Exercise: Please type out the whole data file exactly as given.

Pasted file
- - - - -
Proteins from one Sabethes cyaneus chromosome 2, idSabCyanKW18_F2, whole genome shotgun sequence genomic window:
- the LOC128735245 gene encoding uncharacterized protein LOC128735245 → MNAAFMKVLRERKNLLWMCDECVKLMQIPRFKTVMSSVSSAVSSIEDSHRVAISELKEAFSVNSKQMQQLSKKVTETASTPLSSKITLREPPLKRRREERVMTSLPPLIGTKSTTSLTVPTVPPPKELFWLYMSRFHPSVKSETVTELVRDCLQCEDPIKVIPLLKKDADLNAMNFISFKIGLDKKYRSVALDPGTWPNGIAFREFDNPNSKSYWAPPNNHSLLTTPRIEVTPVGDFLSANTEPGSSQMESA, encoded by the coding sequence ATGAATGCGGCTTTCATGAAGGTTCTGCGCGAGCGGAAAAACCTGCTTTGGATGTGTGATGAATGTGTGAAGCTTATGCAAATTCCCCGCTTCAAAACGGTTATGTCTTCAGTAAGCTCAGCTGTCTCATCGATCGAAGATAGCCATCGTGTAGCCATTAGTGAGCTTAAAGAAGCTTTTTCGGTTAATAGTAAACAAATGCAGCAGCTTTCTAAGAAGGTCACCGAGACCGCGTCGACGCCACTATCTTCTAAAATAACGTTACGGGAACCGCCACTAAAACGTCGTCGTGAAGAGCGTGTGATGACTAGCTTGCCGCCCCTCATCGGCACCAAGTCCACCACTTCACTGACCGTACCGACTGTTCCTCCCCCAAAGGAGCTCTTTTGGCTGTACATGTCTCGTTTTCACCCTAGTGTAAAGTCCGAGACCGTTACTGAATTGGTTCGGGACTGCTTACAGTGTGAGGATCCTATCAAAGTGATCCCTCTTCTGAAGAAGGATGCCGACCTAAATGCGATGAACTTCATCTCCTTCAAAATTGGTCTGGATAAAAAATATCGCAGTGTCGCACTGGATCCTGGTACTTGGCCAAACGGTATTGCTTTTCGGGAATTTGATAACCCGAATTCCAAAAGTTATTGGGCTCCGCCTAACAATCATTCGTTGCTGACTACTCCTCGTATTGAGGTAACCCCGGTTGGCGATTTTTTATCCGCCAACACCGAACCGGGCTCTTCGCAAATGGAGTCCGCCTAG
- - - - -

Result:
Proteins from one Sabethes cyaneus chromosome 2, idSabCyanKW18_F2, whole genome shotgun sequence genomic window:
- the LOC128735245 gene encoding uncharacterized protein LOC128735245 → MNAAFMKVLRERKNLLWMCDECVKLMQIPRFKTVMSSVSSAVSSIEDSHRVAISELKEAFSVNSKQMQQLSKKVTETASTPLSSKITLREPPLKRRREERVMTSLPPLIGTKSTTSLTVPTVPPPKELFWLYMSRFHPSVKSETVTELVRDCLQCEDPIKVIPLLKKDADLNAMNFISFKIGLDKKYRSVALDPGTWPNGIAFREFDNPNSKSYWAPPNNHSLLTTPRIEVTPVGDFLSANTEPGSSQMESA, encoded by the coding sequence ATGAATGCGGCTTTCATGAAGGTTCTGCGCGAGCGGAAAAACCTGCTTTGGATGTGTGATGAATGTGTGAAGCTTATGCAAATTCCCCGCTTCAAAACGGTTATGTCTTCAGTAAGCTCAGCTGTCTCATCGATCGAAGATAGCCATCGTGTAGCCATTAGTGAGCTTAAAGAAGCTTTTTCGGTTAATAGTAAACAAATGCAGCAGCTTTCTAAGAAGGTCACCGAGACCGCGTCGACGCCACTATCTTCTAAAATAACGTTACGGGAACCGCCACTAAAACGTCGTCGTGAAGAGCGTGTGATGACTAGCTTGCCGCCCCTCATCGGCACCAAGTCCACCACTTCACTGACCGTACCGACTGTTCCTCCCCCAAAGGAGCTCTTTTGGCTGTACATGTCTCGTTTTCACCCTAGTGTAAAGTCCGAGACCGTTACTGAATTGGTTCGGGACTGCTTACAGTGTGAGGATCCTATCAAAGTGATCCCTCTTCTGAAGAAGGATGCCGACCTAAATGCGATGAACTTCATCTCCTTCAAAATTGGTCTGGATAAAAAATATCGCAGTGTCGCACTGGATCCTGGTACTTGGCCAAACGGTATTGCTTTTCGGGAATTTGATAACCCGAATTCCAAAAGTTATTGGGCTCCGCCTAACAATCATTCGTTGCTGACTACTCCTCGTATTGAGGTAACCCCGGTTGGCGATTTTTTATCCGCCAACACCGAACCGGGCTCTTCGCAAATGGAGTCCGCCTAG